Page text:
On Strike in the Air & on the Ground


So when I was returning to Chicago from Madrid recently on Iberia Airlines, I had the unique experience of being on the only flight back to the U.S. that was not cancelled due to a two-day planned strike (you know how those Europeans like to announce a planned labor strike).  I was prepared for a packed plane as those who were on the cancelled Miami and New York flights tried to cram onto anything that would get them to the U.S.  But no!  It was empty!  Everyone got an empty seat next to them – which was awesome.  I can only assume they were all re-booked on other airlines or other days.

But then they announced there would be some, uh, service alterations due to the strike.   Huh.  What did that mean?  Well it meant this: no beverage service, except the plastic cup of water they gave you with your “meal” (a term I use loosely as the coach-class “meal” did not live up even my lowest expectations – blech).  No alcohol (which was okay, since I’d drunk enough vino tino over five days to last me a while), no soft drinks, no coffee service.  And only four trips up and down the aisle:

1) Distribute meal #1

2) Pick up meal #1

3) Distribute second meal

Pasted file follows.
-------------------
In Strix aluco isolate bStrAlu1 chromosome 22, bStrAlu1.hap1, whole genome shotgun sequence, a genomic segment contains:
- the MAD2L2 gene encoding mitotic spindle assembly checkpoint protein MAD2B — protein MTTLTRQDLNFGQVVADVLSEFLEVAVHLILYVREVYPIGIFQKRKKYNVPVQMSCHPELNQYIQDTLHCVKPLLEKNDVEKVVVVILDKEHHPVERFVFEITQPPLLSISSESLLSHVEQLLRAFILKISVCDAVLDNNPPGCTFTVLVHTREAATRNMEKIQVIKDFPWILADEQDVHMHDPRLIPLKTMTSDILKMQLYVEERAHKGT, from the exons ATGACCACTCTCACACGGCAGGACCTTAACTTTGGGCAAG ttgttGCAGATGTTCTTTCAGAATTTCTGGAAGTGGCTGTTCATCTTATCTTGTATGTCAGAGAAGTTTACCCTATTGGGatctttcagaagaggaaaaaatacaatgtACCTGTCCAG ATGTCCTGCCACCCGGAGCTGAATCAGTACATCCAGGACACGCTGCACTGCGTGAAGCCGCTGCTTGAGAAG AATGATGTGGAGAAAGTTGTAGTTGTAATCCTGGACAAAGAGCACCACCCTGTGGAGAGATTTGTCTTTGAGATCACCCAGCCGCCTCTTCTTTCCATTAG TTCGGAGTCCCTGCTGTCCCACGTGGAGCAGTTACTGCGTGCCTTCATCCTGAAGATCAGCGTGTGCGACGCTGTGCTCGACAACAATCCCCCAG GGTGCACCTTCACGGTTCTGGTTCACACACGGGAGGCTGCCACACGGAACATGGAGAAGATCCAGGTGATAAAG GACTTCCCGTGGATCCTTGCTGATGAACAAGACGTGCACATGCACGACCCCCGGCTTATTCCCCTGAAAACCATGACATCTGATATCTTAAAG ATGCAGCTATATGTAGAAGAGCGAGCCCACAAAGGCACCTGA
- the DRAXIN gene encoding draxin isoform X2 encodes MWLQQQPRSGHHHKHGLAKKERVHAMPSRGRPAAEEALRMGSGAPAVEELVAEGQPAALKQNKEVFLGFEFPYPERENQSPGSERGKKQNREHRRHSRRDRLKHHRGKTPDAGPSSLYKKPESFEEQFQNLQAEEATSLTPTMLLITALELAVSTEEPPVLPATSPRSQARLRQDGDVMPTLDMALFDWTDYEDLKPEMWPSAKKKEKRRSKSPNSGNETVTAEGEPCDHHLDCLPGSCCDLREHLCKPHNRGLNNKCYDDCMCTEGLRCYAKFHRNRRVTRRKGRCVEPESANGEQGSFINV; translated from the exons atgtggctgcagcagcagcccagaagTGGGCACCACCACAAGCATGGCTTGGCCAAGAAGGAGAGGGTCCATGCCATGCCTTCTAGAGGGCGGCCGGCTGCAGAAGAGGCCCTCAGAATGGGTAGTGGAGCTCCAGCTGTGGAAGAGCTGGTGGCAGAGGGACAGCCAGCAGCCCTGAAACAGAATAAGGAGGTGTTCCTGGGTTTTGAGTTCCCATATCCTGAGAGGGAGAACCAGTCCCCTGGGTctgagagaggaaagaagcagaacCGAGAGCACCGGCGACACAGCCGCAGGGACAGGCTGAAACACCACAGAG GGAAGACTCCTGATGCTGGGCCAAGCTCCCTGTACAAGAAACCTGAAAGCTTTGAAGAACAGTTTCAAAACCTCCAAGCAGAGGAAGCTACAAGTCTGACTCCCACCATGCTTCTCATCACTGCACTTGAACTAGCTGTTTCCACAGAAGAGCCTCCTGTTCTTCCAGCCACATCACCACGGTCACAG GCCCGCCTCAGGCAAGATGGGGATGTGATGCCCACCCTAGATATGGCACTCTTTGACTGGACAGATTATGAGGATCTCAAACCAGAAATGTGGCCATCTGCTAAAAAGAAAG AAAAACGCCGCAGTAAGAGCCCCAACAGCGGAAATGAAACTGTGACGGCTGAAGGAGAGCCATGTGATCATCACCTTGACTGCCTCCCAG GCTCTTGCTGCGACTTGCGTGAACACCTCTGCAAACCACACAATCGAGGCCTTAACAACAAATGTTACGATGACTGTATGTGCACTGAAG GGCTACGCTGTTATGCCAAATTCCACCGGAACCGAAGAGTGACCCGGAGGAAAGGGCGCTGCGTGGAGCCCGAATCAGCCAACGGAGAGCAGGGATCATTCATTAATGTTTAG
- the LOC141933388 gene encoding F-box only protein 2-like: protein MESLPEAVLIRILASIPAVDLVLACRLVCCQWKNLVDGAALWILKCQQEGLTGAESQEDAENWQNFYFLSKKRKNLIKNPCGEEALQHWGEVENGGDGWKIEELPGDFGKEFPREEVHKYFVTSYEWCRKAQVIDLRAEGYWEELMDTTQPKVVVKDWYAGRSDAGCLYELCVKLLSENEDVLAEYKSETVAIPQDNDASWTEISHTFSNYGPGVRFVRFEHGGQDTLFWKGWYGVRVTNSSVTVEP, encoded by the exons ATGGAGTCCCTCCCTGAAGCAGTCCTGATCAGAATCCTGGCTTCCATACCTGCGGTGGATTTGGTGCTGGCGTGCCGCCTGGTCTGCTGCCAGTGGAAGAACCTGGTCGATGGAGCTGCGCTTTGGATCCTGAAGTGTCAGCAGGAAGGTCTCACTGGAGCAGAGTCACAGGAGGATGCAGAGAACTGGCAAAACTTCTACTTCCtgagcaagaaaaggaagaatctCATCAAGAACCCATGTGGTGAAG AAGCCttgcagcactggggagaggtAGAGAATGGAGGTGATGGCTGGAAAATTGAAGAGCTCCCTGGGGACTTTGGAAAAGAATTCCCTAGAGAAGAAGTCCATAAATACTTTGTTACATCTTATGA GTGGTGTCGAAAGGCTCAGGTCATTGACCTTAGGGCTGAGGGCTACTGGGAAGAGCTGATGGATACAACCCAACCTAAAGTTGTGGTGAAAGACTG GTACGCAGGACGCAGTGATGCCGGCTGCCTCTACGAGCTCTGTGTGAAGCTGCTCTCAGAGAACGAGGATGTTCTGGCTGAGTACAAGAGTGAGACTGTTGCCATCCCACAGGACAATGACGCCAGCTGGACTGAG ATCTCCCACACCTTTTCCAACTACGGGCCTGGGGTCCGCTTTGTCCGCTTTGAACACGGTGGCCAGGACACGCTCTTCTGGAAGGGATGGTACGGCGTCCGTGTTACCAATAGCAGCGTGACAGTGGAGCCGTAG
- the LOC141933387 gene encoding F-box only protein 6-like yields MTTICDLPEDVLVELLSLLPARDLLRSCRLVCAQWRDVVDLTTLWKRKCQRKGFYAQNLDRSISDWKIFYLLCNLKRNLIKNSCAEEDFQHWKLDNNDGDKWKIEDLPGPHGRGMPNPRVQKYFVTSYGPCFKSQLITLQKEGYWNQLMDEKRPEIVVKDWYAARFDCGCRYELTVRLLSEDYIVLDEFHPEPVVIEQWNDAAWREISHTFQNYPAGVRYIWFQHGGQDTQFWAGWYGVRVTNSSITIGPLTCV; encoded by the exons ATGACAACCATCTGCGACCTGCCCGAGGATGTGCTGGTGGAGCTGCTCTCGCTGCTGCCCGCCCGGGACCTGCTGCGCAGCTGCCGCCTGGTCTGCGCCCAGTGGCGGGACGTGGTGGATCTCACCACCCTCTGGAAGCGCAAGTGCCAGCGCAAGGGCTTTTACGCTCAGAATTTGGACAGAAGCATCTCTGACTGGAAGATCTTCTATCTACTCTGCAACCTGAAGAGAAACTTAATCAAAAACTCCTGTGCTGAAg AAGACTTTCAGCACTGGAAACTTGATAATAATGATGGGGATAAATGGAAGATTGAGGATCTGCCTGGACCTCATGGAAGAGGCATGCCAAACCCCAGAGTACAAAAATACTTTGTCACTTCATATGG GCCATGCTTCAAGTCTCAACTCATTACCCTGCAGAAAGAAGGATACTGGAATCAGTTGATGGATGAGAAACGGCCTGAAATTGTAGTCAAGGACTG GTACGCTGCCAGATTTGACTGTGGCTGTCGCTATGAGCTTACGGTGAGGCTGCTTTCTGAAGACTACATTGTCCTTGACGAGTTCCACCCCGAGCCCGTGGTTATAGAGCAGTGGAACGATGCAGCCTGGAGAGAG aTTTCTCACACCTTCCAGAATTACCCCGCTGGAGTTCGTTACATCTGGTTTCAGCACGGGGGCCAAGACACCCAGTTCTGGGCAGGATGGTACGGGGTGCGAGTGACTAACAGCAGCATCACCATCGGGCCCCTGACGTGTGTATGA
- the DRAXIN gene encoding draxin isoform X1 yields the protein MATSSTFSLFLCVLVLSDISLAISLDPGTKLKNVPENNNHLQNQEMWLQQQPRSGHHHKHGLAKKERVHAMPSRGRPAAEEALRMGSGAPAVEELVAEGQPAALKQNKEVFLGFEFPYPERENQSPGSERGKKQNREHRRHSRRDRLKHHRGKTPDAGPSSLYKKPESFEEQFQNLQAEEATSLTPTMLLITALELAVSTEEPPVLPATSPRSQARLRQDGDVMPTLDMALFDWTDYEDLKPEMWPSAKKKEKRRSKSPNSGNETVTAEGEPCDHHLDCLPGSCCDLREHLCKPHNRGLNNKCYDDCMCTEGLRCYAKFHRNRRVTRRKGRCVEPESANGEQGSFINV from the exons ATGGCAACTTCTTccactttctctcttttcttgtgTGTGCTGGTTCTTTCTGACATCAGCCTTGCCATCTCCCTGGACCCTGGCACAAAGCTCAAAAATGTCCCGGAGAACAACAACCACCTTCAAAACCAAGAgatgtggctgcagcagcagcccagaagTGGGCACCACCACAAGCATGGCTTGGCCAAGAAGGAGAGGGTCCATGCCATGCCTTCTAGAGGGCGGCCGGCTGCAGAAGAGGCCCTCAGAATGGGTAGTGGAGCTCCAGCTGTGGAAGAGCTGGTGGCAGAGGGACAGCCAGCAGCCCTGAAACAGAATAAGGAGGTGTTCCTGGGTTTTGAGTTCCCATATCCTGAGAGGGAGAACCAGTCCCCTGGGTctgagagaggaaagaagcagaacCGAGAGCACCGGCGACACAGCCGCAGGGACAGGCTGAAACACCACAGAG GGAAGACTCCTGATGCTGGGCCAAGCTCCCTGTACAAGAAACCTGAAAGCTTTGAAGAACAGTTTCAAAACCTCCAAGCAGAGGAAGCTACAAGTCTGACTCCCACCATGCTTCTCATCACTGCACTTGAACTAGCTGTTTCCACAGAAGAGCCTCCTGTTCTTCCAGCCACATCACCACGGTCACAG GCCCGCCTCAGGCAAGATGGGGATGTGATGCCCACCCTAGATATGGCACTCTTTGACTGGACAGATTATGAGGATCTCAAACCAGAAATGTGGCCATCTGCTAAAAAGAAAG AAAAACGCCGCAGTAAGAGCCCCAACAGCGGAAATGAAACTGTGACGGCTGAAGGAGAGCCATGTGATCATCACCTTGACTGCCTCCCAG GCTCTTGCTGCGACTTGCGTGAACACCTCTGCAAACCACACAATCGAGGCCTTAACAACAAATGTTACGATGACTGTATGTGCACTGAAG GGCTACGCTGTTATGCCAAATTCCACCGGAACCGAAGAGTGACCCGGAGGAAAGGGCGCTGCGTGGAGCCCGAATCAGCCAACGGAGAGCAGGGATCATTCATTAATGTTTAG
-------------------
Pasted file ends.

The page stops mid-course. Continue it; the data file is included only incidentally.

4) Pick up second meal

I asked one of the flight attendants why HE wasn’t on strike and he explained that the Spanish Royal Ministry of Supreme Air Travel or whatever it’s called sets “bare minimums” at which airlines must operate while on strike to avoid being in violation of something or other – and the consequences for that must be serious enough that they obey, keeping one flight open to each country to which Iberia flies (thank God they picked Chicago for the U.S. destination).

Two years ago, I arrived in Paris during a ground-transportation strike – no Metro, no RER trains.  So a cab was the only option from DeGaulle Airport.  This cab ride was the longest of my life, as traffic was EPIC!!  (The tab was also epic, coming to about $75.) 

Since there were no trains running, EVERYONE was in their car on the highways, trying to get to work, school, etc.  It was 90 minutes of frustration, but thankfully, I had a good-spirited taxi driver and got to practice my French for an hour and a half.  He tried to take every shortcut he could think of and was foiled every time.  At one point, snarled just outside the ring road that circles Paris, we sat in a suburban street and he ran into a little shop and returned with two cups of coffee – one for me and one for him.

There you have it – live accounts of those famous European super-strikes that I’ve always been curious about. 

I can only imagine how bummed I’d have been if I’d paid for business or first-class and NOT been treated to the usual glass of Champagne or Cava and the rest of the swank amenities you get up there.

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